"I [just] wanna make pizza!" Little Nino's father exclaims after he realizes that "bigger is not always better."
The book, "Little Nino's Pizzeria" is written using simple, short text but the colorful pictures and pizza theme made the book very enjoyable for us to read all week. One of my favorite things about using Five In a Row is that it is very adaptable to all different ages. The manual gives points of discussion, but from there so many other avenues of learning open up for you to dig deeper. For the youngins, all subjects could have been related to "pizza" and for the older students, you could have talked more about money, budgeting, owning a business, etc.
We touched on many manual lessons such as:
having a servants heart
.. and more!
I took more pictures this week! Here is more of what we did....
Building off of Play Create Explore's Felt Pizza Busy Bag, T practiced fractions using our Melissa & Doug Pizza Party Set. I made a menu for T and on each 'page' I included a picture of the customers and wrote the fraction of how many pieces of pizza would have a certain ingredient.
So here is a picture of what this family ordered-- this activity was fun but a bit tricky for T to understand. I, too, found myself getting all jumbled up. But here we have 3 of 6 pieces of pizza with pepperoni, 2 of 6 pieces contain mushrooms, and 4 of 6 pieces have peppers. We did this activity correctly, right? Fractions are not my thing!
The pictures in the book were very similar to the works of French artist, Henri Matisse so T made his own colorful collages.
I pulled out our Homonym cards we used for Truman's Aunt Farm and we played memory and did this little fill in the blank activity
Covering our map of Italy with Play dough-- we also did the flag; pardon the orange! We do know that the flag is green, white, and RED but we had no red play dough!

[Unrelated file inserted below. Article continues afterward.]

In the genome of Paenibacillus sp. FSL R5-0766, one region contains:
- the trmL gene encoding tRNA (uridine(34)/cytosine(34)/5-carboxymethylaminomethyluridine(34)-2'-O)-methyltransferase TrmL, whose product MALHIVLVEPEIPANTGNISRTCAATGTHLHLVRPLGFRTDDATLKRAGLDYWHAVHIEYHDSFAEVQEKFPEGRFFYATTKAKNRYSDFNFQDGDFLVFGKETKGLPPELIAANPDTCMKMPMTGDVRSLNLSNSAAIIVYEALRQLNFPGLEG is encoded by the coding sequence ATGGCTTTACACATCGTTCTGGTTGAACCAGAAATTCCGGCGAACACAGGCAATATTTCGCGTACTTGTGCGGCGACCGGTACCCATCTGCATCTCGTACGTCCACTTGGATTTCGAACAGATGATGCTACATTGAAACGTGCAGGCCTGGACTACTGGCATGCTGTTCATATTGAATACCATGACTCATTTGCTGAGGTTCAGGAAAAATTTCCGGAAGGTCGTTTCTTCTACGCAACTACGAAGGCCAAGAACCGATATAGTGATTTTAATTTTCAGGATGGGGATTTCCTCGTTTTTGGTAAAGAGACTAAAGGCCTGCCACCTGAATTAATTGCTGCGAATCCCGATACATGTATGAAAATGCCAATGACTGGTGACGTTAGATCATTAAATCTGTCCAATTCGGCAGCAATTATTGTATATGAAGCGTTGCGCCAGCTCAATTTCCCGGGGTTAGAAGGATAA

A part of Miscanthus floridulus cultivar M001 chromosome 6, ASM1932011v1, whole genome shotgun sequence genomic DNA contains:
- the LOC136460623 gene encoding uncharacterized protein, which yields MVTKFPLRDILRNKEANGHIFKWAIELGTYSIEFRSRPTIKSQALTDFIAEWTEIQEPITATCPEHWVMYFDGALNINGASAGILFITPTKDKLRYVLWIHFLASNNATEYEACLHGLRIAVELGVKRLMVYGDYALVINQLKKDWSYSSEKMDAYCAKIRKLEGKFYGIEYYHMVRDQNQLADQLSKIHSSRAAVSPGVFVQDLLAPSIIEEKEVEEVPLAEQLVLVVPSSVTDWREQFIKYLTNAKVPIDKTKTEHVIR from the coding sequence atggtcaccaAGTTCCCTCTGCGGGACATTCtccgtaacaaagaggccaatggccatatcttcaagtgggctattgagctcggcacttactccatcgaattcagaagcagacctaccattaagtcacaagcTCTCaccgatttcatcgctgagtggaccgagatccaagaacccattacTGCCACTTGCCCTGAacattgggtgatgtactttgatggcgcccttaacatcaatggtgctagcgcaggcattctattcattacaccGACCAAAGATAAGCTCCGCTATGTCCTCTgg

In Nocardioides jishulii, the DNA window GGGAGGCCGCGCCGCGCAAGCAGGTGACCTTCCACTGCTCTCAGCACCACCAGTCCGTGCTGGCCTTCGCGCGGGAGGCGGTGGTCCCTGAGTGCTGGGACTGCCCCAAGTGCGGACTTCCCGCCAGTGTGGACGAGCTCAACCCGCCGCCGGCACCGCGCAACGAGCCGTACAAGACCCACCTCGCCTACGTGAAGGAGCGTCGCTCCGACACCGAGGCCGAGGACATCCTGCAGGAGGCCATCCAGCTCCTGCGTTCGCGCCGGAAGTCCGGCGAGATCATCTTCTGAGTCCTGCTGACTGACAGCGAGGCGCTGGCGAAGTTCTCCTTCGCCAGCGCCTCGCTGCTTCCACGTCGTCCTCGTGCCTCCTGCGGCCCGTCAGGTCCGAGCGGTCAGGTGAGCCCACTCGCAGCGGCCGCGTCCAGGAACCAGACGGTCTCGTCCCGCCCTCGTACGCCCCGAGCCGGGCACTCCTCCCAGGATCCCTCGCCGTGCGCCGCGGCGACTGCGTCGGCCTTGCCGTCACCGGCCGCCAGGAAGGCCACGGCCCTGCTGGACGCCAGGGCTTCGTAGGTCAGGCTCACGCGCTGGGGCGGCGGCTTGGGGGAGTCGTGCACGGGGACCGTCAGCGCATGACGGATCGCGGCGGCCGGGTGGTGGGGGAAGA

Did you know that there is no longer a food pyramid?! I didn't! Learning about food groups is now taught with this "My Plate" concept. Each meal should contain something from each of these five food groups. Lately I have been all about creating "lift the flap" type activities and here again, we did it to create "T's Plate." I had T color several pieces of food and then we cut them out and glued them under the right category.
I've already taken the book back to the library, so I am not sure what it's called, but it was full of poems about pizza! T did copy work involving a poem titled, "Everything."
A pizza with everything on it?
I want it, I want it, I want it.
But I wonder does everything mean the same thing
to everyone else as me?
As you can see, T's "everything" pizza would be covered with chocolate and candy! And afterwards, T created his own "everything" pizza using salt dough recipe, left over Halloween candy, and paint! For fun, we turned it into a Christmas ornament that he can hang up on his tree.
Since cooking pizza involves Yeast, we did a little experiment called "Is it Alive" found at PBS Kids Zoom.
And yes, we found out that it IS alive when fed with warmth, sugar, and water!